I know what would become of a bee-hive of activity if the bees as a result of an inclination to their well-being developed a strong sense of urgency to be in some other place.
I know because I have seen it first hand: In our living room, every time the sounds of heavy metal in contact with the hard asphalt drive way announced his return. I also know that the little time my dad took to close the gate and rev his engine to idly park the car in front of the garage door was enough time for my elder brothers to arrange the living room, get me watching my favourite kid’s channel at a volume not only a third of the previous but suitable to dad’s finely sensitive ears and make a fast exit opposite to his entry.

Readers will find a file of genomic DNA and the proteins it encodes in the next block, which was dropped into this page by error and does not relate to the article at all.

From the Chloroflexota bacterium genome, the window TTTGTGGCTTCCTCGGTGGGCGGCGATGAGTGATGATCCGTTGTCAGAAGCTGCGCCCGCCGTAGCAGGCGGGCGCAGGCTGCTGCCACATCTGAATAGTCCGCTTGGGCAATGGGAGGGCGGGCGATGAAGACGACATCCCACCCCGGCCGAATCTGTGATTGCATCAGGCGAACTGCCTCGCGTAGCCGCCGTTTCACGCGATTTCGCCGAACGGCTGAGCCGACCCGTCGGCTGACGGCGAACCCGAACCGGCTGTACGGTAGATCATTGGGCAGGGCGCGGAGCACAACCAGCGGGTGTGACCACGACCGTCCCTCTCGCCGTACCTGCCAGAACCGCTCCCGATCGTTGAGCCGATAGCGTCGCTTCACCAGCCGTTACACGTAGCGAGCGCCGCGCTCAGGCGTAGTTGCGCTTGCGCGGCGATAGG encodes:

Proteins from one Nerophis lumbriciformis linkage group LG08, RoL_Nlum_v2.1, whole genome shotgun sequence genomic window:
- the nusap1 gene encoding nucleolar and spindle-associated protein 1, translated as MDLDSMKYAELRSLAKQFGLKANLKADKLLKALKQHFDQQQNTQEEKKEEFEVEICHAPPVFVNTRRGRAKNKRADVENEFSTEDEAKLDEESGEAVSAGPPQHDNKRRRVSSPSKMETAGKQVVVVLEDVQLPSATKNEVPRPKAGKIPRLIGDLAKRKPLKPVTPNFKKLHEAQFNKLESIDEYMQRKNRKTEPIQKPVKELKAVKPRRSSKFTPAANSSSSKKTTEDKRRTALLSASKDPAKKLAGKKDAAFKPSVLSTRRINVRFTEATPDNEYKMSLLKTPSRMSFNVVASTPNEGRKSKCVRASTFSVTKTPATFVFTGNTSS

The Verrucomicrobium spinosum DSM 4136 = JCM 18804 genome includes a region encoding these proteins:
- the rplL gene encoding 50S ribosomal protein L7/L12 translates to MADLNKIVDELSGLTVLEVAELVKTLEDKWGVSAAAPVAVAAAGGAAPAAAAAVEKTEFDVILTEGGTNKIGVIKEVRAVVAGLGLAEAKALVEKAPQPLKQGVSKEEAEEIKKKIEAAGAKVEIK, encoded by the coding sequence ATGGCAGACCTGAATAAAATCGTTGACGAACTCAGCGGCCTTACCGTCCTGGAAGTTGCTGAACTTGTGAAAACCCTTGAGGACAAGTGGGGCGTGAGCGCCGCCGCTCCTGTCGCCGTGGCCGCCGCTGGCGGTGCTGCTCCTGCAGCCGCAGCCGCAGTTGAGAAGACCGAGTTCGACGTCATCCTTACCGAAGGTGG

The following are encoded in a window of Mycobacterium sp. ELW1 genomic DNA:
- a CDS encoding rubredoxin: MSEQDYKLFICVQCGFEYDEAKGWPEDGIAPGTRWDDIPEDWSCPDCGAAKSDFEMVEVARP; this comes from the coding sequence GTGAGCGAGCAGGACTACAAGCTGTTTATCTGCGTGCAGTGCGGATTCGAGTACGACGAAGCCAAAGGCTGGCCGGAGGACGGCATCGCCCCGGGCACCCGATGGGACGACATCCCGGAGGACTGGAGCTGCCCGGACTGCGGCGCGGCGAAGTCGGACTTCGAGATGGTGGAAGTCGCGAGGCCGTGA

Older me can now understand why my siblings always put that much distance between them, the pocketful of treats and the loving fatherly pats on the back. Like theirs did, my growth has made sure of the fact that after am locked out of the privileges that accompany the younger years, am hurled into the ; where, when, why, how and who kind of questions. Questions that are always backed up by a version of a fatherly gaze that is only preserved for his business competitors.
From the time age happened, I would give anything and everything not to get an update in years, to be the youngest version of me. Anything to be that;
small innocent lad who has a hundred percent trust in his mother’s recipes, the hopeful dreamer who has that belief of being the next superhero arresting local villains in nets of spider webs, the fearless prophet of the people ( siblings) to the throne of god (master bedroom).
Thank you God, for by your grace I have been born again so can be young again.
I give everything so I can be once more; a courageous, trusting and loving son.